Genre: Literary Fiction
Approximate word count: 145-150,000 words
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“Devon Pearse was born and raised in beautiful St. Augustine, Florida. As a child, she was surrounded by classic literary works and grew to love and cherish them as dear old friends. It was only natural that she would dream of one day being an author and joining the ranks of the creators of these other worlds, unforgettable characters and thought provoking prose.”
“What does it feel like to stare into the face of madness? Or to anticipate your own? Would you drive away your only love? Could you pretend it didn't matter? How far would you go to protect a friend, or to avenge a death?”
Characterized in the official descriptions as “semi-autobiographical,” I’ll leave it to you to decide which parts are true and which aren’t (your guess is as good as mine). I’ll often find that books I or someone else describes as “literary fiction,” like this one, show deftness with language (which this does), but have a story that isn’t that entertaining or that I care about. I’ll take a good mystery, thriller, or other genre fiction that uses plain language to tell a compelling story over much literary fiction. A Lighter Shade of Gray (which I believe beat those other gray books into publication and shouldn’t be confused with them) has beautiful language and a story I could care about.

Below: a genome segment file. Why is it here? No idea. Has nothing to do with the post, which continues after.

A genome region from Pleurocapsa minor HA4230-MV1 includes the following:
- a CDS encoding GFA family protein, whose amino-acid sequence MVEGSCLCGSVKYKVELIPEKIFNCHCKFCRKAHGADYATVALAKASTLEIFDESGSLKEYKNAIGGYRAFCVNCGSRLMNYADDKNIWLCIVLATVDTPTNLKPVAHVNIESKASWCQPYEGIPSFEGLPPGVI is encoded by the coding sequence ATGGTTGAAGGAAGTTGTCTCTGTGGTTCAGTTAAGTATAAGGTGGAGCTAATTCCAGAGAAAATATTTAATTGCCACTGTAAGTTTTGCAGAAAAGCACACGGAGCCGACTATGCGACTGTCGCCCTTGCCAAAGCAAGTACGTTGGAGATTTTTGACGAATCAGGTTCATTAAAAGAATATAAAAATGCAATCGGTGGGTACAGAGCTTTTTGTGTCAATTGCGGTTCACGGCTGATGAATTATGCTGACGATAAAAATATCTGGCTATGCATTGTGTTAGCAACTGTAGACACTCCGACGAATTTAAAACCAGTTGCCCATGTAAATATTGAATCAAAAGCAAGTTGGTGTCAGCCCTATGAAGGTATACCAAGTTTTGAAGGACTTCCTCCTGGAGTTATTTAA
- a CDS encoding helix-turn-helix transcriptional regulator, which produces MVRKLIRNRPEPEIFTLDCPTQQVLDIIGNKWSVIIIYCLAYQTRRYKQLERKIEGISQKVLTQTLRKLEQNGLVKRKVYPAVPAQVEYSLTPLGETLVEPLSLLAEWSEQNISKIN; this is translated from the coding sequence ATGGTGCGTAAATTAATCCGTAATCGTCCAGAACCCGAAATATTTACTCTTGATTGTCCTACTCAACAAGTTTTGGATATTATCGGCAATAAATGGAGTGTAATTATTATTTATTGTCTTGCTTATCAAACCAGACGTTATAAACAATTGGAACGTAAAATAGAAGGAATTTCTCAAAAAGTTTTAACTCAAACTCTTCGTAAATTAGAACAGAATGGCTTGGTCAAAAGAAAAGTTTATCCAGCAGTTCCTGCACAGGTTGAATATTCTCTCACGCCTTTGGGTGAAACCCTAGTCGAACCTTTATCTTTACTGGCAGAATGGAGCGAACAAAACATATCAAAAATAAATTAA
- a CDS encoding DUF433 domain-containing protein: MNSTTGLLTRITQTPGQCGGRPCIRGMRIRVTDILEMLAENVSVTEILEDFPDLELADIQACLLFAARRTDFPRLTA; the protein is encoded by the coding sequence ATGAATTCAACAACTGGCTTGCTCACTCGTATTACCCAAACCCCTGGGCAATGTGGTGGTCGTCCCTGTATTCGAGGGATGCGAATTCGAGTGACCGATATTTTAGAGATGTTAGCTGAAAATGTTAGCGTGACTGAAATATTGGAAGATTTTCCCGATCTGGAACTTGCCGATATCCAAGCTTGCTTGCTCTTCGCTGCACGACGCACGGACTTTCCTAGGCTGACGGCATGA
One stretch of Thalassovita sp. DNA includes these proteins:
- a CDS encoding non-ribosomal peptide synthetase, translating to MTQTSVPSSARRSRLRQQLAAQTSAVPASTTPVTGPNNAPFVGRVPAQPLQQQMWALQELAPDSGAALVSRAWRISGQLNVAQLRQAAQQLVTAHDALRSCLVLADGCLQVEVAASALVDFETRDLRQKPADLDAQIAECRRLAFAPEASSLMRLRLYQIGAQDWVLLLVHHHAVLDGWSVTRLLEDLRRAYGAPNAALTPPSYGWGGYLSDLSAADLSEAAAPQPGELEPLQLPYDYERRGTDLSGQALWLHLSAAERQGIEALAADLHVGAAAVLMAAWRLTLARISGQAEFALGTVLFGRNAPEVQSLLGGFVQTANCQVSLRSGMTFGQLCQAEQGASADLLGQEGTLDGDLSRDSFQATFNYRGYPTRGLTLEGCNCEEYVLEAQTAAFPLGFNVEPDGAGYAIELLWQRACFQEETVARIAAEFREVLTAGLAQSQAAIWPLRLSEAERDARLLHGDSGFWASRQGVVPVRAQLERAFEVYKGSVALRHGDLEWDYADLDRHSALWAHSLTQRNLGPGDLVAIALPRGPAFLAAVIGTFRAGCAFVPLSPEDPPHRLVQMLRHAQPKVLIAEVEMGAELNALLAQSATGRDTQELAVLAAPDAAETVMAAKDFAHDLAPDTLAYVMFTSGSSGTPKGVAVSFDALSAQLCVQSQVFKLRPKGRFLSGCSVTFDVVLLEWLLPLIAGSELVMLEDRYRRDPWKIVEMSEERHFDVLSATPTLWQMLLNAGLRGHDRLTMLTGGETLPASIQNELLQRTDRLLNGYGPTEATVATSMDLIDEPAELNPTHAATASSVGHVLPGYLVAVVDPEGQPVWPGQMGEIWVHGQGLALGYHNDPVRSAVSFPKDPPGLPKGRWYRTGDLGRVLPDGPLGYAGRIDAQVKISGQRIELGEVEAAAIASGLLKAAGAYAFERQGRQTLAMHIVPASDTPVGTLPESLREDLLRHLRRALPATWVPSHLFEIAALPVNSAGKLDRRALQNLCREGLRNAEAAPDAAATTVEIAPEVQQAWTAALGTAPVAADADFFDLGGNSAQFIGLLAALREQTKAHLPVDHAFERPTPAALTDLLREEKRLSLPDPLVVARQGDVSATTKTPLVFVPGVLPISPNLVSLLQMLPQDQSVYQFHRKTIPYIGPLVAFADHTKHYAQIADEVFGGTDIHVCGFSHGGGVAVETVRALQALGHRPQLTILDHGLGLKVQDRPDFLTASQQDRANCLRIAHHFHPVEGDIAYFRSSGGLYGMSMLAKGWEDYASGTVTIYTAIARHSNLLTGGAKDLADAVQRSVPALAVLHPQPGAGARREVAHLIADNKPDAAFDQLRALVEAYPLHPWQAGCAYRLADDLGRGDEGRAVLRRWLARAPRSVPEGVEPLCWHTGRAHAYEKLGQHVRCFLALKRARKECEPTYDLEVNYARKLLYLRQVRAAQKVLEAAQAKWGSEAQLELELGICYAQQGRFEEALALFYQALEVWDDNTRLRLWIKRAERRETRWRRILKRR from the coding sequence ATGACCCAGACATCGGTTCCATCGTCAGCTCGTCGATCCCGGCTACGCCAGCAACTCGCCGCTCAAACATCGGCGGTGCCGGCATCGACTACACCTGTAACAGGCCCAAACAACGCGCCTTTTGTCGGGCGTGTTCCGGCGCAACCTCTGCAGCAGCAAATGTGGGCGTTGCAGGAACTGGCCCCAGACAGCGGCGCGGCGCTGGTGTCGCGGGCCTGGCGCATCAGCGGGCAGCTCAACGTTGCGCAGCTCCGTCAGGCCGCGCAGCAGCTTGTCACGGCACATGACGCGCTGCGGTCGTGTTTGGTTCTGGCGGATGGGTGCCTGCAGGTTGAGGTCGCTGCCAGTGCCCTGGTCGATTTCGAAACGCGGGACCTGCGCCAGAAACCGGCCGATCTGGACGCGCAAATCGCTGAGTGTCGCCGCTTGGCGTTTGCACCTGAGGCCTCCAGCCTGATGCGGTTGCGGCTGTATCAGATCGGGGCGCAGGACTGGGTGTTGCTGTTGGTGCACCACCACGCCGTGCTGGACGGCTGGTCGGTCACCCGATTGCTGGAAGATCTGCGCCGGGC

Devon Pearse (yes, the protagonist and author’s names are the same) has a mother whose mental illnesses eventually lead her to a rural group home and leave Devon afraid for the future. Are the causes genetic? Devon is fearful that she’s seeing a glimpse of her future and is unwilling to commit to her boyfriend, or even allow him to commit to her. In fact, Devon goes through much of life making decisions influenced by what might happen. There is some mystery and potential romance to liven up the story as well. It was a story that drew me in slowly, but once it got a hold of me, it wouldn’t let go.
Some adult language.
The Kindle version I received for review had some issues with hyphens in words where they obviously didn’t belong. These appeared to be an artifact from formatting for a paper version.
No significant typos.
Rating: ***** Five stars